In 1941 Meyer and Eddie[20] published their manuscript, a research works on a series of 74 laboratory-associated Brucellosis cases which were reported from the United States. Their study concluded that the hazards to handle the cultures, specimens, or even inhalation of the dusts from the laboratory that contain Brucella sp. organisms are exceedingly dangerous to the laboratory personnel. The research group, however, attributed among others, the careless behaviors of the laboratory workers and practice of poor techniques in a good number of cases while managing the potentially infectious materials.[20] Sulkin and Pike[21] in 1949 published for the first time a case series of laboratory-associated 222 viral infections. Of these individuals with reported viral infections, 21 were reported to have deceased later. However, the documentation was poor and only 27 (12%) of the reported cases were recorded as known accidents.[21] Hanson et al[22] in 1967 reported 428 evident infections with arbovirus that were sourced and accepted as acquired from the laboratory. Is important to recall that the first biological safety conference was organized under the aegis of the Center for Disease Control that could have classifies four different levels of bio-containment from biosafety level (BSL) 1-4.[23]


  Routes of Transmission Top


The hazards of exposure of laboratory personnel to potentially infectious materials (i.e., the reservoirs of agents to the susceptible hosts) leading to morbidity, mortality, and disability can be prevented by the barriers of infections in the macro and microenvironments. We need to cultivate the knowledge of well-known routes of exposure and concept of spread of infection (which are always present in clinical, laboratory, and experimental settings) can be extended to the food and supply chain as well (with modifications risk of exposure versus chances of infection, relative concentration and virulence of organisms). These routes include oral infection (either ingestion or hand to mouth transmission), parenteral inoculation (pricks and punctures), direct skin contact or mucosal exposure, inhalation of infectious aerosols, sharing contaminated fomites (e.g., door-knobs, handles, railings, elevators, cell-phones, packaging, etc.), spillage of potentially infected material, and many more. The realistic implementation of the paradigm of safety as the primary welfare issues concern from the awareness of the stakeholders and personnel of all workplace levels to combat the crisis in addition to health-care perspectives.[24],[25],[26]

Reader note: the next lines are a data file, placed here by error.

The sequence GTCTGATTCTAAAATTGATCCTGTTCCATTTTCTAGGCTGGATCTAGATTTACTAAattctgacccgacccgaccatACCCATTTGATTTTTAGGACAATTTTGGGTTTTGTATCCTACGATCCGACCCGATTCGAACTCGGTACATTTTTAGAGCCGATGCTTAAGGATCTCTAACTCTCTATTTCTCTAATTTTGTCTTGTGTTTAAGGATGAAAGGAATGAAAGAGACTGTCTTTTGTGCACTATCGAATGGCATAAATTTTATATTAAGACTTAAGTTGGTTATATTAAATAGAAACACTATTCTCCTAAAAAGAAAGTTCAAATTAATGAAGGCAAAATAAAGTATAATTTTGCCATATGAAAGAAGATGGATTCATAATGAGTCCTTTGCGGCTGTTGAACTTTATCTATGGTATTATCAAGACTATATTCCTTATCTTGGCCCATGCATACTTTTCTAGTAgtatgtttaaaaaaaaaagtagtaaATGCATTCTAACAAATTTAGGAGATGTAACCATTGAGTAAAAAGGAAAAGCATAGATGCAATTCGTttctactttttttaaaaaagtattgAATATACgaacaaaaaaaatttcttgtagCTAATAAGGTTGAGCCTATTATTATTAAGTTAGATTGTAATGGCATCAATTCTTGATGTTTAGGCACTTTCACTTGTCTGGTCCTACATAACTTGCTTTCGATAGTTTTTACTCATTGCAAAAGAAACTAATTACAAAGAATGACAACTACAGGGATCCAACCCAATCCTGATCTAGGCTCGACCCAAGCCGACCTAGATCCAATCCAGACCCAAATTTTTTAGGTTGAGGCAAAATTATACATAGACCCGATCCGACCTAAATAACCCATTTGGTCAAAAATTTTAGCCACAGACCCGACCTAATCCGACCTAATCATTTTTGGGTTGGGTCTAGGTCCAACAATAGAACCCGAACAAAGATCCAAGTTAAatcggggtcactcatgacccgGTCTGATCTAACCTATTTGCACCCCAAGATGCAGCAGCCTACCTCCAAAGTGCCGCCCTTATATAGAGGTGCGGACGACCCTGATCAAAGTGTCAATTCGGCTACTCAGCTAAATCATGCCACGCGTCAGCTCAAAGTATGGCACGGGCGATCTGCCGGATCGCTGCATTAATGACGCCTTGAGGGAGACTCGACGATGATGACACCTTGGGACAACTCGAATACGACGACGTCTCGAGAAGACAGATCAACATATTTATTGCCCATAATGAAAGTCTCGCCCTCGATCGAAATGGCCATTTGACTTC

Levels of Biosafety Top


The level of biosafety in the laboratory settings are determined by the volume and concertation of the virulent organisms, anticipated virulence, pathogenetic potential, antimicrobial resistance pattern, availability of treatment, or immunobiological against the organism (most of the a known one).[2],[8],[11],[27] Depending on these and many other parameters, BSLs can vary from BSL 1 to BSL 4 [Table 1].[27] The key element of biosafety is the development and adoption of a standard protocol and strict adherence to the standard practices and techniques microbiological principals.[12] To make sure the safety in laboratory with a good knowledge potential hazards and safe operations in the laboratory settings and who knows specific entry and exits needs to the entire functioning, the vulnerable points and personnel can be identified, and it can be anticipated to ensure the necessary measure to maintain the integrity of the safety during the entire chain of food supply. Based on the concept regular surveillance, audit and training these steps in food supply can be monitored and the safety of food supply chain can be assured.[28]
Table 1: Safety practices - Few examples from laboratory environment

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  Handling and Transport: Production to Use Top